First steps with Gitpod — great for try out, quick open source contributions and for workshops
Gitpod.io is a SaaS for software developers (that can also be used in self-hosted mode on Kubernetes). Gitpod makes workspaces available — typically based on a Git repository — with tools to develop and build software. A workspace is an ephemeral (not long lasting) Linux environment that I can access from my browser — from a terminal, browser based VS Code and from locally running IDEs. A workspace is created from a Git repo URL (GitHub, GitLab, Bitbucket) launches with source code, relevant language runtimes, additional tools.
A workspace is intended to be quickly created — and quickly disposed of once the work is done. That work can be development, review, test, training. Applications (APIs, static web applications, even desktop applications) can run in a workspace — in the cloud — and they can be accessed from anywhere. The workspace can be shared (live), to allow pair-programming to people not co-located. A snapshot can be taken of the state of a workspace; this snapshot can be cloned and used by anyone with proper access to the source code repository.
And more good news: The free tier in Gitpod.io provides 50 hours of workspace usage per month (for free!). The paid tiers offer more hours of workspace usage, higher numbers of parallel running workspaces.
I ran into Gitpod.io by accident last week as I was exploring an open source project that indicated it was powered by GitPod.io. (open source projects can qualify for free usage of the service).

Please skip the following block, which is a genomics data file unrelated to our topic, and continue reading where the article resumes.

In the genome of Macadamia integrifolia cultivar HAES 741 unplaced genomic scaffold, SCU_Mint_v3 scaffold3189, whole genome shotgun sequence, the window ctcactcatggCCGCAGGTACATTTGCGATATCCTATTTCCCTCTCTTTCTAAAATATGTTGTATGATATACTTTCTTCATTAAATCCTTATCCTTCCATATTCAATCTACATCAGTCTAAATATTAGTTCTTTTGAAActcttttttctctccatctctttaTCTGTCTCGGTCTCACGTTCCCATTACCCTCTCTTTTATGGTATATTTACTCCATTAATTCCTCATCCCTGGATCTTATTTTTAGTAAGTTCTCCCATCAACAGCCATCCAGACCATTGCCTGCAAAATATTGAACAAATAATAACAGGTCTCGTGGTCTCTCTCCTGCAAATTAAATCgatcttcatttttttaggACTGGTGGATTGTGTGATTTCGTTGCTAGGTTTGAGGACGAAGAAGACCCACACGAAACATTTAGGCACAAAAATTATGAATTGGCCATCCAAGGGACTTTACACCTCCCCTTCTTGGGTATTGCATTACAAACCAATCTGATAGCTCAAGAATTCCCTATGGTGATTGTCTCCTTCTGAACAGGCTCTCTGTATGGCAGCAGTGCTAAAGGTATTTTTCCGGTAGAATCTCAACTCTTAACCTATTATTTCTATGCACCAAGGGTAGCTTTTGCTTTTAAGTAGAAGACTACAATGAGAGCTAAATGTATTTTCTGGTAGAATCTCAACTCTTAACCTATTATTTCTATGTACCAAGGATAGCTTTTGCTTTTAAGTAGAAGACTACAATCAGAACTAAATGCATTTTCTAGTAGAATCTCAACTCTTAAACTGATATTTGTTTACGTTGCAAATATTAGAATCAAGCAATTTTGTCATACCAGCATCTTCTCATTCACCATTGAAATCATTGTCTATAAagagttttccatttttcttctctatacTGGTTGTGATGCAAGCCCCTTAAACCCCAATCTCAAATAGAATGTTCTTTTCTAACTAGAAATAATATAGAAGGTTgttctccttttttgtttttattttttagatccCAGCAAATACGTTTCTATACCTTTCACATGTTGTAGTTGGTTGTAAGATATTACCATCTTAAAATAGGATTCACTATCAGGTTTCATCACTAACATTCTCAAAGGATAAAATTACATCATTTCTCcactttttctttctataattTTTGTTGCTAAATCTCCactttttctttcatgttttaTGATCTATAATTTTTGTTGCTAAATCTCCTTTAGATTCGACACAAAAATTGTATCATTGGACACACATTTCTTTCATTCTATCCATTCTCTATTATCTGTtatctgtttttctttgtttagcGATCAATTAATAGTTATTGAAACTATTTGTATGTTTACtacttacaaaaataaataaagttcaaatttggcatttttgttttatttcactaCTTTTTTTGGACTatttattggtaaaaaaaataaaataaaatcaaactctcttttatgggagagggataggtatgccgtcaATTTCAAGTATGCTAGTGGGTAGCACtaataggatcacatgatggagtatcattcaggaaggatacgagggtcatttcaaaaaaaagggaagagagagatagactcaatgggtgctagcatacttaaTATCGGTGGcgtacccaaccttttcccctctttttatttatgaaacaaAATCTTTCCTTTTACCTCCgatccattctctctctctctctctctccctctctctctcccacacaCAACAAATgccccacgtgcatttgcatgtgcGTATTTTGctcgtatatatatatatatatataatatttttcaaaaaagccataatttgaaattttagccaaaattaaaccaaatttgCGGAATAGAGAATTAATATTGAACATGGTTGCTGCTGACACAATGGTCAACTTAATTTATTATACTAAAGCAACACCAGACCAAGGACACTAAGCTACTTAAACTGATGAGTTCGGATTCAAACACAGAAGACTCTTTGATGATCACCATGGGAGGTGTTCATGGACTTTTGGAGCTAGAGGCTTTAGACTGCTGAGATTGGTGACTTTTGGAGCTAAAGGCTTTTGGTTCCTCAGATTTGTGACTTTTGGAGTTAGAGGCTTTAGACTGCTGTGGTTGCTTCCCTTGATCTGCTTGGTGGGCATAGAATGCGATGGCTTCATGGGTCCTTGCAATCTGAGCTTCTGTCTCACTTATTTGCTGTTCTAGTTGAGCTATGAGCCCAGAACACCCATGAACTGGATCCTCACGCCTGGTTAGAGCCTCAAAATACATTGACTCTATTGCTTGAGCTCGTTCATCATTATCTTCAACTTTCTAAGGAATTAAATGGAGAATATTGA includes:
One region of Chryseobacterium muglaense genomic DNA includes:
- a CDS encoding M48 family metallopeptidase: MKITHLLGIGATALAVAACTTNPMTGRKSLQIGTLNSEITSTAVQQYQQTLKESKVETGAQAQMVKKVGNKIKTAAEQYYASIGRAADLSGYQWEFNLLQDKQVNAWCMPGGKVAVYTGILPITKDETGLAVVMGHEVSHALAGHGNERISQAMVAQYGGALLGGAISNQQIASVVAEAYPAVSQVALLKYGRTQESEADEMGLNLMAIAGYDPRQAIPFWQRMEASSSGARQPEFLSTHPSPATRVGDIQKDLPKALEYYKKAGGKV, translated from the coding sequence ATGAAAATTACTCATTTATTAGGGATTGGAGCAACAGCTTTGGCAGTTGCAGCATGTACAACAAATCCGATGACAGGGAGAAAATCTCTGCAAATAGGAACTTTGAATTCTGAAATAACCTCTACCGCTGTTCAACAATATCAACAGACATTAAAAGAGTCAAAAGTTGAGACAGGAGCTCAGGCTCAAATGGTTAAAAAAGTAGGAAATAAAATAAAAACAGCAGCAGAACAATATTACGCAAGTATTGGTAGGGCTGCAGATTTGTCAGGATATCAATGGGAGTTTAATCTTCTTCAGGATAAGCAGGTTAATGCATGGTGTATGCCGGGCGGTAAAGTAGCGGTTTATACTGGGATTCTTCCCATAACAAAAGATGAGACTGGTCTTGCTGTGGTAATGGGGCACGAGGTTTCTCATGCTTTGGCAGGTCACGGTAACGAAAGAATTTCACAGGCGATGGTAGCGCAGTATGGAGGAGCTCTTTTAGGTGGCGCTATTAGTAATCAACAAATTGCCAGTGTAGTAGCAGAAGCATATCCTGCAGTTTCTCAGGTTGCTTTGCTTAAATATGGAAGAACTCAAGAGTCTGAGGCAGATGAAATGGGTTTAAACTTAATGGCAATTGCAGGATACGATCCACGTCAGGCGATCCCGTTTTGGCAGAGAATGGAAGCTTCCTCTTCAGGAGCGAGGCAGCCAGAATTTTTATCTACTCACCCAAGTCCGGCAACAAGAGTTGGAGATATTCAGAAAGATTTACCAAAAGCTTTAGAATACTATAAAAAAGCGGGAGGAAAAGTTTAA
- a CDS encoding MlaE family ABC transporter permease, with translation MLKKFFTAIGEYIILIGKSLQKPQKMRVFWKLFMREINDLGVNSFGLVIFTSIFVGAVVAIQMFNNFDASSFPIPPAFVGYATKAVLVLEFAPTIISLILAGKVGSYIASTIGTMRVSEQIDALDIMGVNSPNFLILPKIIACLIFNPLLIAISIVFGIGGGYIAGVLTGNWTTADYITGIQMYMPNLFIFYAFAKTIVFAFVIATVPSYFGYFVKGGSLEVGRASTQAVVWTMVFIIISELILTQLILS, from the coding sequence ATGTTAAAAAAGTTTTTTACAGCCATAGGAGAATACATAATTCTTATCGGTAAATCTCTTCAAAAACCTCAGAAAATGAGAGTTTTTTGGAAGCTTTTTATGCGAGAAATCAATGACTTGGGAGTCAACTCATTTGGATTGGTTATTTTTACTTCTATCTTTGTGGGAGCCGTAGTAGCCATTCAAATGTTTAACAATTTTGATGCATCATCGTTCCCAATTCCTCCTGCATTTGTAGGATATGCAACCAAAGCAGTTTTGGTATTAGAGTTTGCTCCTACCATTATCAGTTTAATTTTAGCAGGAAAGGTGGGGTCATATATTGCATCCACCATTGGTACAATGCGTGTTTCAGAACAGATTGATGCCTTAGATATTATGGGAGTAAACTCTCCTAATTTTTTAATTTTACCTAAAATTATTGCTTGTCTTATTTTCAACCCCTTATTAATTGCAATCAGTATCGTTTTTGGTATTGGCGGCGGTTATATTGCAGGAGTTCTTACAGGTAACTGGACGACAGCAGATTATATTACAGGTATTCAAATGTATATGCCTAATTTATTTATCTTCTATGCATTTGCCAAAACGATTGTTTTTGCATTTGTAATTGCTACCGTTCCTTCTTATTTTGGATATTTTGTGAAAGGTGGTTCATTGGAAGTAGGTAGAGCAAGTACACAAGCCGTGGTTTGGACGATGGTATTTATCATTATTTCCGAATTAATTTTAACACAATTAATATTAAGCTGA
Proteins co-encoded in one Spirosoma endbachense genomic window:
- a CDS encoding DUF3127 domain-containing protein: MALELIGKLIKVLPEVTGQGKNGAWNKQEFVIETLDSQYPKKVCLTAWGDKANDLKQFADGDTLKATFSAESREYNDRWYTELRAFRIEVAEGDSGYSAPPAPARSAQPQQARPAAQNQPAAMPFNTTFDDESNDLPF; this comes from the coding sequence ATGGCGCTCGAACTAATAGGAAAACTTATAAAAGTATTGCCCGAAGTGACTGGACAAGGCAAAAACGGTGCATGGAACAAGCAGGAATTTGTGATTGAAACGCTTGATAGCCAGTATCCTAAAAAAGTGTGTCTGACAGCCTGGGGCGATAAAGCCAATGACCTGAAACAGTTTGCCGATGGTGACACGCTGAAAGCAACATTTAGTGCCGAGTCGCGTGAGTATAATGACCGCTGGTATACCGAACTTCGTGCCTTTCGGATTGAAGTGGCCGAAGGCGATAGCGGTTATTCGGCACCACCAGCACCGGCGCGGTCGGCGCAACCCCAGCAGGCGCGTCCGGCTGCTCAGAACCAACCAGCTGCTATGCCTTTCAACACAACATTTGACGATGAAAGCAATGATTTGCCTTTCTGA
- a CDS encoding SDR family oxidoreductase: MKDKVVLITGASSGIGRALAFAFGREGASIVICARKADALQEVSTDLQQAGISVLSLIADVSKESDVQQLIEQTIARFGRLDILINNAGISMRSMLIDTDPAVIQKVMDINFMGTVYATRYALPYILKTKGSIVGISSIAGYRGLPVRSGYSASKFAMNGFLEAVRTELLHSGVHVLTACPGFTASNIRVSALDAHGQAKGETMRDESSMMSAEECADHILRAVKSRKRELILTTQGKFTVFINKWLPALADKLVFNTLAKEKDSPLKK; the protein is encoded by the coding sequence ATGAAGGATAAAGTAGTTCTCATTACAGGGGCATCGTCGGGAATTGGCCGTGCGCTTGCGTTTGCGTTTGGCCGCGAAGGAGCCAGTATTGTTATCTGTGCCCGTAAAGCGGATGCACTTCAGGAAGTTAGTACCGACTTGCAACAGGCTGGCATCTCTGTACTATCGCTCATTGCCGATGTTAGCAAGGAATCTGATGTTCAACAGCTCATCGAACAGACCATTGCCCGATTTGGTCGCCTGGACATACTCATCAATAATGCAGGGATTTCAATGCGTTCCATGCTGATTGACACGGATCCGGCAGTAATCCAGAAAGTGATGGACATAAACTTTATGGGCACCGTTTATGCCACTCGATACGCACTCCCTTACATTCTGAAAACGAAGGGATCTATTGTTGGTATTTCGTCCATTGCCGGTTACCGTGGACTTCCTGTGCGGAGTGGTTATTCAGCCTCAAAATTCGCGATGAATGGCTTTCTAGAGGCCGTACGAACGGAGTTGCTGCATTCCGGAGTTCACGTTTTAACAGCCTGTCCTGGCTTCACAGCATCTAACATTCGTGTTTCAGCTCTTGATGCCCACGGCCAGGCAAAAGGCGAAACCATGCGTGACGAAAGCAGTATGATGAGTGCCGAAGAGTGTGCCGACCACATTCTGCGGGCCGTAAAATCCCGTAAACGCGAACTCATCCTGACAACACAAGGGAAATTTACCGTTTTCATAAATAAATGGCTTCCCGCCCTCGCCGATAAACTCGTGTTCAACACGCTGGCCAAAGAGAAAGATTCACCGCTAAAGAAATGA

I am initially quite interested for the following use case:
- quickly trying out (to build) an open source project; simply open gitpod.io#GitHub_URL_OF_OPENSOURCE_PROJECT in my browser and I get a development environment with the source code (note: I can use instructions in the URL for checking out a specific branch ).When an open source project includes a Gidpod configuration file (.gitpod.yml) it gets even better: the Gitpod workspace is tailored exactly for the open source project and its dependencies and if one has the Gitpod browser extension installed, there will be a button on the project’s GitHub or GitLab’s repository page for direct launching into Gitpod. Of course when I want to make a contribution to an open source project, I will use this same approach — after first forking the repository and opening the fork in the workspace.